Successful transit agencies are in the process of discovering market segmentation. They are providing different types of transit, with different qualities, at different price points. Most transit agencies have taken advantage of their forays into rail transit to provide premium transit--fast, frequent, and reliable.
Recall that most transit agencies begin as 'caretaker' agencies, receiving the nubbins of private transit companies to ensure the 'critical' bus service was still provided. One of the by-products of this merger was a single system-wide fare.
This presents an operational obstacle. Without the ability to change prices, and charge what the market will bear, competition for additional bus service becomes political, specifically the 'politics of need', where the vulnerable, weak, and otherwise unable to drive are provided special service. Hence, the development of ridership as a technical metric for evaluating how 'good' a bus line is.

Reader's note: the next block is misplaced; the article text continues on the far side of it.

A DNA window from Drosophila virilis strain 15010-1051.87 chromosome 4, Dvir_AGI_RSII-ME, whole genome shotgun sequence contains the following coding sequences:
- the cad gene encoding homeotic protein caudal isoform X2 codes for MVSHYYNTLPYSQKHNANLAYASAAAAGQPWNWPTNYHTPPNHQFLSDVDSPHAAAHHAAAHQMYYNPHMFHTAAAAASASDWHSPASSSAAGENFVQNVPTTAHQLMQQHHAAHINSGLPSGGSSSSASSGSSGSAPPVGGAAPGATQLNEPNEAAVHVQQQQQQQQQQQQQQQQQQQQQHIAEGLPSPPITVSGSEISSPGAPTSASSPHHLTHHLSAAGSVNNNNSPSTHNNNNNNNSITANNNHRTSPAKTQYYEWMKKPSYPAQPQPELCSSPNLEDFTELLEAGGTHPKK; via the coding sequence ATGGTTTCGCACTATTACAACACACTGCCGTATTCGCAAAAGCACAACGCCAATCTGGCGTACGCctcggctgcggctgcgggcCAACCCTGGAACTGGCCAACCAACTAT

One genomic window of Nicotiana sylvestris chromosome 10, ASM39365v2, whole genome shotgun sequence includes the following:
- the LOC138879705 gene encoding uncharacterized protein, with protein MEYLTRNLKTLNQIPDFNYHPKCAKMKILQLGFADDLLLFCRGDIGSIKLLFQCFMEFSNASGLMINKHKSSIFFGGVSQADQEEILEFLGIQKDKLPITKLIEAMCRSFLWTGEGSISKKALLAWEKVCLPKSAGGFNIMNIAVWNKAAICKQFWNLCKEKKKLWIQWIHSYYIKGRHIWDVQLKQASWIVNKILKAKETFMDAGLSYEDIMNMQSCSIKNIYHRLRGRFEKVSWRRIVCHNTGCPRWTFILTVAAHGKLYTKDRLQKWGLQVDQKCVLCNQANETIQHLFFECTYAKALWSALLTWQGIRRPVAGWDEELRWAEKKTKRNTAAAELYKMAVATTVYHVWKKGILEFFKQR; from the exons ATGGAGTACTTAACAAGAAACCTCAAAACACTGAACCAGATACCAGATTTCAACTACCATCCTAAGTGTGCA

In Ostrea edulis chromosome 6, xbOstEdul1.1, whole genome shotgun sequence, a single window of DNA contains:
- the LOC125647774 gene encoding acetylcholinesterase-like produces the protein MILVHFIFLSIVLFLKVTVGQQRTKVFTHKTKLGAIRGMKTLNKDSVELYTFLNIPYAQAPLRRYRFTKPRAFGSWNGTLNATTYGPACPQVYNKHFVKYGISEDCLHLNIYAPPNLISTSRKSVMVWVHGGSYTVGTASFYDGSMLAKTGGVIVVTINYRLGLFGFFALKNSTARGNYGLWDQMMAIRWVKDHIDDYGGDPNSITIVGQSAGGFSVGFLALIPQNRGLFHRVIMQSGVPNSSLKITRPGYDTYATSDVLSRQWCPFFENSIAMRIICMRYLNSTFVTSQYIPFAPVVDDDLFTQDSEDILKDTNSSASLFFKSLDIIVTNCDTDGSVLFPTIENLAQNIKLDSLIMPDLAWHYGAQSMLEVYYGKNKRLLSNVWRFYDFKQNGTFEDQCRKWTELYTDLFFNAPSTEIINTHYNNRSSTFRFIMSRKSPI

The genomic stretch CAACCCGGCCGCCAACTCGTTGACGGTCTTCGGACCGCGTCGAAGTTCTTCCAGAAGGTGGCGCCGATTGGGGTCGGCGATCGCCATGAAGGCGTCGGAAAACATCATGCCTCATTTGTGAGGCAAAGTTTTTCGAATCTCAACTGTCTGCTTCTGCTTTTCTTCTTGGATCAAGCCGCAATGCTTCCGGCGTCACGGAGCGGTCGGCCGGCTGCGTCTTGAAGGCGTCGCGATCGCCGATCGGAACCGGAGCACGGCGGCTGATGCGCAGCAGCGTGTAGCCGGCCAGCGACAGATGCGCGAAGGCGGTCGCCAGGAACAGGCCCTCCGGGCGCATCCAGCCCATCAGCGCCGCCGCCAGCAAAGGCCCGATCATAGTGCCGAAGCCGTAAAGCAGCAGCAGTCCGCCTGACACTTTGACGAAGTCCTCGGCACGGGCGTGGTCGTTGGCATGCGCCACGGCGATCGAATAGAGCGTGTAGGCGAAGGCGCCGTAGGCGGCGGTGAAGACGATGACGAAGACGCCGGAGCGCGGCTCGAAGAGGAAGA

But the difference is service provided by premium transit must be considerable--fractional improvements are insufficient. It must be better not only than the AVERAGE service provided, but superior to the BEST service provided. The essential threat to high quality bus service such as BRT is that it will be seen as 'just another bus'. Federal guidelines for BRT include conspicuous branding and 'substantial' stations largely to prevent that.
While marketing is important for the success of transit agencies, it cannot change reality--a pig with lipstick on it is still a pig. Charging more for transit will require providing better transit, and providing good transit costs money.